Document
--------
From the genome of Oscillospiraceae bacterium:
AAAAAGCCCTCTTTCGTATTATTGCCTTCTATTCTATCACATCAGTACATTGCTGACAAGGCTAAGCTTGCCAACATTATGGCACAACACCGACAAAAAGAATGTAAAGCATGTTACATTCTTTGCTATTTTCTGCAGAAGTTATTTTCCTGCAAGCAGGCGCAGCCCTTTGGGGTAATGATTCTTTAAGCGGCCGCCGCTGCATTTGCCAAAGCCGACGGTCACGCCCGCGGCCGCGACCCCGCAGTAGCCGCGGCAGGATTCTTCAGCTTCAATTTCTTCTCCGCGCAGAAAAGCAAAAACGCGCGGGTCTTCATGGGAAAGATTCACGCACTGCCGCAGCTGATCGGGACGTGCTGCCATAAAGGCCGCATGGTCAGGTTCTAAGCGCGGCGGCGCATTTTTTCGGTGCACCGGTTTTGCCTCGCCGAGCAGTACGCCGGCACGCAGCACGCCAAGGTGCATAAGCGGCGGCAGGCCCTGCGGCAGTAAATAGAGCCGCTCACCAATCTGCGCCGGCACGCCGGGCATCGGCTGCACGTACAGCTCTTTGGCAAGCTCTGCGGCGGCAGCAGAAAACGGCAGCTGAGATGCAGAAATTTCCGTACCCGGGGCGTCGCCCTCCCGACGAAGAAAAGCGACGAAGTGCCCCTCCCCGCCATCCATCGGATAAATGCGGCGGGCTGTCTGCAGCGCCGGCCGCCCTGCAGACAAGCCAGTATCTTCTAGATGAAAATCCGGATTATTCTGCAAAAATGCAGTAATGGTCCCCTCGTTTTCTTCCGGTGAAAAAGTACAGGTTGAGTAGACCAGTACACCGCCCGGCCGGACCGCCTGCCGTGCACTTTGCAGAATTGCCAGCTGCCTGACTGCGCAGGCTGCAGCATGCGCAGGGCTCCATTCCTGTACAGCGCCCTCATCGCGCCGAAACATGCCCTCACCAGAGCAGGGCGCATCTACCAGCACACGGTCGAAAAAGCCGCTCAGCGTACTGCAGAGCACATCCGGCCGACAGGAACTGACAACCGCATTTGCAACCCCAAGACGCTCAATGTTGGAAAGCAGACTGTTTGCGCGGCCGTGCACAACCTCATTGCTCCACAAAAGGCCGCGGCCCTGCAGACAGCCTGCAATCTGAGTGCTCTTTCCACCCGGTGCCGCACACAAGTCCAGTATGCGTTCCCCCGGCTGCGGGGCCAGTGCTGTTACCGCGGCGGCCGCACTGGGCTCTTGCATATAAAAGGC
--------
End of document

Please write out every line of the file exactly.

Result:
From the genome of Oscillospiraceae bacterium:
AAAAAGCCCTCTTTCGTATTATTGCCTTCTATTCTATCACATCAGTACATTGCTGACAAGGCTAAGCTTGCCAACATTATGGCACAACACCGACAAAAAGAATGTAAAGCATGTTACATTCTTTGCTATTTTCTGCAGAAGTTATTTTCCTGCAAGCAGGCGCAGCCCTTTGGGGTAATGATTCTTTAAGCGGCCGCCGCTGCATTTGCCAAAGCCGACGGTCACGCCCGCGGCCGCGACCCCGCAGTAGCCGCGGCAGGATTCTTCAGCTTCAATTTCTTCTCCGCGCAGAAAAGCAAAAACGCGCGGGTCTTCATGGGAAAGATTCACGCACTGCCGCAGCTGATCGGGACGTGCTGCCATAAAGGCCGCATGGTCAGGTTCTAAGCGCGGCGGCGCATTTTTTCGGTGCACCGGTTTTGCCTCGCCGAGCAGTACGCCGGCACGCAGCACGCCAAGGTGCATAAGCGGCGGCAGGCCCTGCGGCAGTAAATAGAGCCGCTCACCAATCTGCGCCGGCACGCCGGGCATCGGCTGCACGTACAGCTCTTTGGCAAGCTCTGCGGCGGCAGCAGAAAACGGCAGCTGAGATGCAGAAATTTCCGTACCCGGGGCGTCGCCCTCCCGACGAAGAAAAGCGACGAAGTGCCCCTCCCCGCCATCCATCGGATAAATGCGGCGGGCTGTCTGCAGCGCCGGCCGCCCTGCAGACAAGCCAGTATCTTCTAGATGAAAATCCGGATTATTCTGCAAAAATGCAGTAATGGTCCCCTCGTTTTCTTCCGGTGAAAAAGTACAGGTTGAGTAGACCAGTACACCGCCCGGCCGGACCGCCTGCCGTGCACTTTGCAGAATTGCCAGCTGCCTGACTGCGCAGGCTGCAGCATGCGCAGGGCTCCATTCCTGTACAGCGCCCTCATCGCGCCGAAACATGCCCTCACCAGAGCAGGGCGCATCTACCAGCACACGGTCGAAAAAGCCGCTCAGCGTACTGCAGAGCACATCCGGCCGACAGGAACTGACAACCGCATTTGCAACCCCAAGACGCTCAATGTTGGAAAGCAGACTGTTTGCGCGGCCGTGCACAACCTCATTGCTCCACAAAAGGCCGCGGCCCTGCAGACAGCCTGCAATCTGAGTGCTCTTTCCACCCGGTGCCGCACACAAGTCCAGTATGCGTTCCCCCGGCTGCGGGGCCAGTGCTGTTACCGCGGCGGCCGCACTGGGCTCTTGCATATAAAAGGC